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  • Here's the Greek: Ὁ θάνατος οὐδὲν πρὸς ἡμᾶς· τὸ γὰρ διαλυθὲν ἀναισθητεῖ· τὸ δ’ ἀναισθητοῦν οὐδὲν πρὸς ἡμᾶς. Ὁ θάνατος οὐδὲν πρὸς ἡμᾶς· literally "Death is nothing for us." διαλυθὲν - passive aorist of διαλυω 2. to dissolve into its elements, to break up ἀναίσθητος I. unconscious, insensate, unfeeling; senseless Here's my translation: "Death is nothing to us, for that which is dissolved into its elements is without consciousness, and that which is without consciousness is nothing to us."
  • (Quote from Cassius) I appreciate that. I'm giving it all she's got, Captain The word in question is ἀναίσθητος anaisthētos. http://www.perseus.tufts.edu/h…rior=a)naisqhte/w#lexicon Look like any English word? It's the basis of "anaesthesia" when we don't feel or sense anything. I think you're on the right track with the complementary Canon. Another pertinent fact is the word διαλυθὲν dialythen which has the connotation of being dissolved or broken up into pieces or into elements. So, once death…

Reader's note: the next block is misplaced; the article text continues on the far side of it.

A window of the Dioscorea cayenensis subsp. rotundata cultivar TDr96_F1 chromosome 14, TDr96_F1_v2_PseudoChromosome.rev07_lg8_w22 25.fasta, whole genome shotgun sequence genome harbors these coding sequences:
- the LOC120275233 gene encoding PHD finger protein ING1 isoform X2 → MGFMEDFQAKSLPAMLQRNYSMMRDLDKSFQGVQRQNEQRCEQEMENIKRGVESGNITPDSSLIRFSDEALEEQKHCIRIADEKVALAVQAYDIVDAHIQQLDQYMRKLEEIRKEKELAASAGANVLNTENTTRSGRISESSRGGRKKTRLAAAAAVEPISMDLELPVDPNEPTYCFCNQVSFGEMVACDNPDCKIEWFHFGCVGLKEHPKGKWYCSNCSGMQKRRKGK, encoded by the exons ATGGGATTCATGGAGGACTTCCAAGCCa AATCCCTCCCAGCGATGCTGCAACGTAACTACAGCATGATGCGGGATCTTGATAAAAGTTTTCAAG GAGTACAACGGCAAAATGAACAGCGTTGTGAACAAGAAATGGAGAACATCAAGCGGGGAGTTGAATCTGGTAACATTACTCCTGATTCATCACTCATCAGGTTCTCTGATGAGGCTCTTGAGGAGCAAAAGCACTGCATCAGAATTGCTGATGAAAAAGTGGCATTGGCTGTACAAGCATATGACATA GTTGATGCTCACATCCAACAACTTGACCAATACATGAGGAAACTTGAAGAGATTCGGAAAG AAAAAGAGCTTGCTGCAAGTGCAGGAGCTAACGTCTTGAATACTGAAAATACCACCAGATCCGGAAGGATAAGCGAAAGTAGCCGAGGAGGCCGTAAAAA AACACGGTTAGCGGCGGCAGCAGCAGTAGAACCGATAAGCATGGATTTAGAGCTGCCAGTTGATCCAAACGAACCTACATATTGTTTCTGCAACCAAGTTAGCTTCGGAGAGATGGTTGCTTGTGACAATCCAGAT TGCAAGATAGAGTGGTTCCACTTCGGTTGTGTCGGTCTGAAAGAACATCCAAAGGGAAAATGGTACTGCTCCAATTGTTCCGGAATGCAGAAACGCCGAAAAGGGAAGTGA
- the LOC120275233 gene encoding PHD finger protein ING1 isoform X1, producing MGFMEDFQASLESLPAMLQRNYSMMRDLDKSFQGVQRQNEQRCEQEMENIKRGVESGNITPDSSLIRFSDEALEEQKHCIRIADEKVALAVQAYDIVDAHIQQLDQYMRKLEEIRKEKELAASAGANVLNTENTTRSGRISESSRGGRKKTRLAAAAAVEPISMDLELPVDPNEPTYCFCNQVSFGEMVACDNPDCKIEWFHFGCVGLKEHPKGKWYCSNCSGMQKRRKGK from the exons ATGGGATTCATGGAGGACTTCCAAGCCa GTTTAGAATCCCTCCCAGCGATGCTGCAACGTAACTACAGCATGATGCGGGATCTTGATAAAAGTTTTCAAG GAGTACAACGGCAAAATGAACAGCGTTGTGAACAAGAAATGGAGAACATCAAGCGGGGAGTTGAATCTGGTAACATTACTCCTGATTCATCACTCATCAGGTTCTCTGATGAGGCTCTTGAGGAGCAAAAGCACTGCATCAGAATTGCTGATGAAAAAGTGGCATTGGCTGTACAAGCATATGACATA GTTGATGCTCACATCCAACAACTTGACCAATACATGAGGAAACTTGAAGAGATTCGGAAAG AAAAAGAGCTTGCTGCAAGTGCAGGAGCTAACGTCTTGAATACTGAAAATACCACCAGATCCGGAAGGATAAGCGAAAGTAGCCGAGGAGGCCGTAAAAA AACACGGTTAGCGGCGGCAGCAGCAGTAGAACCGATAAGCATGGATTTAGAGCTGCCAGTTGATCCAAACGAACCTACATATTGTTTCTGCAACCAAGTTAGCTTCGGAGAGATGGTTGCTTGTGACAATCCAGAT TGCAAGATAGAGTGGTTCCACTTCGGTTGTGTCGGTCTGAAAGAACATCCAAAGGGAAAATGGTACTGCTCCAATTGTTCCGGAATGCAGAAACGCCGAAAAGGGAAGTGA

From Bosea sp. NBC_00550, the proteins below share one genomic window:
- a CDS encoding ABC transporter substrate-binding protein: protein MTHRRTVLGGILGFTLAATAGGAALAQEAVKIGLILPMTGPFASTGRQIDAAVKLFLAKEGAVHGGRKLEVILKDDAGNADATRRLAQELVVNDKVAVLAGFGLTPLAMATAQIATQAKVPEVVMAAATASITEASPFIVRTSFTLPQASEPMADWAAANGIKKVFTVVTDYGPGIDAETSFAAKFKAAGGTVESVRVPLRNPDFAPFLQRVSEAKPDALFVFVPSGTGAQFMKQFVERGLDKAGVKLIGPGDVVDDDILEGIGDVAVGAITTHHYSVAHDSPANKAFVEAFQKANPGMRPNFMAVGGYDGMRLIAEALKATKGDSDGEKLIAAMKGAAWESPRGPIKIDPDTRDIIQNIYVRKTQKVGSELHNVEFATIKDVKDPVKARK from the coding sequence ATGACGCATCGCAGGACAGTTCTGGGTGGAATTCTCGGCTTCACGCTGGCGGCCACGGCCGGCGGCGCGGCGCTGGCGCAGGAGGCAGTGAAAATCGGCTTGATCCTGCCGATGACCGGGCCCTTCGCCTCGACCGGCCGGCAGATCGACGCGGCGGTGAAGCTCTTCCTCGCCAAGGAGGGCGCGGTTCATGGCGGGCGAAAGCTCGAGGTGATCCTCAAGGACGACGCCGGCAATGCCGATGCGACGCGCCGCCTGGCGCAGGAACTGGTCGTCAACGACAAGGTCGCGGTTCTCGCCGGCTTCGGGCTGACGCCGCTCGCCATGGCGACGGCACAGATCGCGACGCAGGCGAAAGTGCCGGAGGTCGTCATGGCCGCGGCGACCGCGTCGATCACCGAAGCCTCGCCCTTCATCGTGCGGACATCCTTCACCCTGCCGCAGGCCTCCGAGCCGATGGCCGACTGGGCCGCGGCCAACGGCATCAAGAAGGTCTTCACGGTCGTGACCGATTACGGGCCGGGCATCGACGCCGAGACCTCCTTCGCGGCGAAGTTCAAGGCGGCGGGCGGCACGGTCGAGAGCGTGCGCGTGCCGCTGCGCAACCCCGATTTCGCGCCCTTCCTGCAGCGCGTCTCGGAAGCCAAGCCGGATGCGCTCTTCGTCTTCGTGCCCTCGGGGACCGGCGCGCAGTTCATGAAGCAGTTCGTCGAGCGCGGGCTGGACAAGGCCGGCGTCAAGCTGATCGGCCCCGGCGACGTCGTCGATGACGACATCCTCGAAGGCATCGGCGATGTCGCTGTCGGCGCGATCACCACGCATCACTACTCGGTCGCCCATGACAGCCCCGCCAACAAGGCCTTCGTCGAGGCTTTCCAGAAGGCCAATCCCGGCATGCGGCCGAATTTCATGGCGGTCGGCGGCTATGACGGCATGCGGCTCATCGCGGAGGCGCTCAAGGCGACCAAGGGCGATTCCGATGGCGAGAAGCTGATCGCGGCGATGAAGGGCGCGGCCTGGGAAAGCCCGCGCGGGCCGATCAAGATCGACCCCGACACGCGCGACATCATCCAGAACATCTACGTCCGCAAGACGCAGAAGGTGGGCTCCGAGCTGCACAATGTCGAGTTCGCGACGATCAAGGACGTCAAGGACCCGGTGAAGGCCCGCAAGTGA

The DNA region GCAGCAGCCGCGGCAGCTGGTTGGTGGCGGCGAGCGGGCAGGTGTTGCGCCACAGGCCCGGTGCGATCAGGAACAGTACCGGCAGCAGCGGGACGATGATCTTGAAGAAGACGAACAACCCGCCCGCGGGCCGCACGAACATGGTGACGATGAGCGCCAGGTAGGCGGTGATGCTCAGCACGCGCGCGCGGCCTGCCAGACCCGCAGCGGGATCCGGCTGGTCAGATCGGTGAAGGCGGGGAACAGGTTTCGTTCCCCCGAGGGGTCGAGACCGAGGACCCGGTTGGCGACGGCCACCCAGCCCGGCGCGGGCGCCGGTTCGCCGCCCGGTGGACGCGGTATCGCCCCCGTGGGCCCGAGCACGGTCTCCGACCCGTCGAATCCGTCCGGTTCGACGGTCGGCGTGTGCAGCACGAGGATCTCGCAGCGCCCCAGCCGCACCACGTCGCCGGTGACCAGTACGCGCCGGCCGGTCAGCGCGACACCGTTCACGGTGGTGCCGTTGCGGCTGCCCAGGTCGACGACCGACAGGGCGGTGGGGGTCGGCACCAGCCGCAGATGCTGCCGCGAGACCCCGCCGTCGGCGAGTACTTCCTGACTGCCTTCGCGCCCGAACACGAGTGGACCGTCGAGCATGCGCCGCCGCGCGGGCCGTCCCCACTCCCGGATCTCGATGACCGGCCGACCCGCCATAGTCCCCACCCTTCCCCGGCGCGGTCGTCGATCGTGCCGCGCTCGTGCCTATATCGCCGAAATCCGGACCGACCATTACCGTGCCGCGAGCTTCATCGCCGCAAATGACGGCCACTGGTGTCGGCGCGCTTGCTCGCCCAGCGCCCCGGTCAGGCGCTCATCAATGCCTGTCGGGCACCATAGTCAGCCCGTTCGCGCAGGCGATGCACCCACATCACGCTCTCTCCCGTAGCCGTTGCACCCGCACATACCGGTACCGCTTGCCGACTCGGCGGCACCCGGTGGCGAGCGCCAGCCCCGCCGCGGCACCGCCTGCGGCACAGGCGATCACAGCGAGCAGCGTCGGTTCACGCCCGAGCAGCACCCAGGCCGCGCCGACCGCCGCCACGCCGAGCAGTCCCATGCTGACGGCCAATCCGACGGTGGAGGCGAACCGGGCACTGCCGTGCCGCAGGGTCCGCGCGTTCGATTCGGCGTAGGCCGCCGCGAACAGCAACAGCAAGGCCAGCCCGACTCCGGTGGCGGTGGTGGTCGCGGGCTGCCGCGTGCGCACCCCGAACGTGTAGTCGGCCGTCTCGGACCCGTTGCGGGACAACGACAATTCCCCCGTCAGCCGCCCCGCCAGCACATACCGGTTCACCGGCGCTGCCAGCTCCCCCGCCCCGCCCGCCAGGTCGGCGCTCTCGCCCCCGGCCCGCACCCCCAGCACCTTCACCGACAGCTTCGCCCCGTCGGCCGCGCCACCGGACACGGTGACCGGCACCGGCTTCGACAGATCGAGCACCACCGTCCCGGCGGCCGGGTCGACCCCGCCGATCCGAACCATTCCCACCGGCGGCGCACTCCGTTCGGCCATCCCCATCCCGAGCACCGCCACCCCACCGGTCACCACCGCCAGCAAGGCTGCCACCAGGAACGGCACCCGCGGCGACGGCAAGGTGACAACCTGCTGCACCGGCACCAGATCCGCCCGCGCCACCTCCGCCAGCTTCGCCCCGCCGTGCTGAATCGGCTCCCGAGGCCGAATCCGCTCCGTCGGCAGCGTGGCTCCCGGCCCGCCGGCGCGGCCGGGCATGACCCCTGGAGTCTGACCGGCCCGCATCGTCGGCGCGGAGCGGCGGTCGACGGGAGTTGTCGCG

• It seems to me two things are getting conflated here. Let me sort them out, for myself if not for anyone else. What is good or bad for me personally is determined by whether the action or thought elicits pleasure or pain for me, either in the short or the long term. There is no absolute Good or absolute Evil for me personally apart from my reaction of Pleasure or Pain. What is good or bad for society is determined by whether actions are just or not. Whether something is just or not is if it (a) …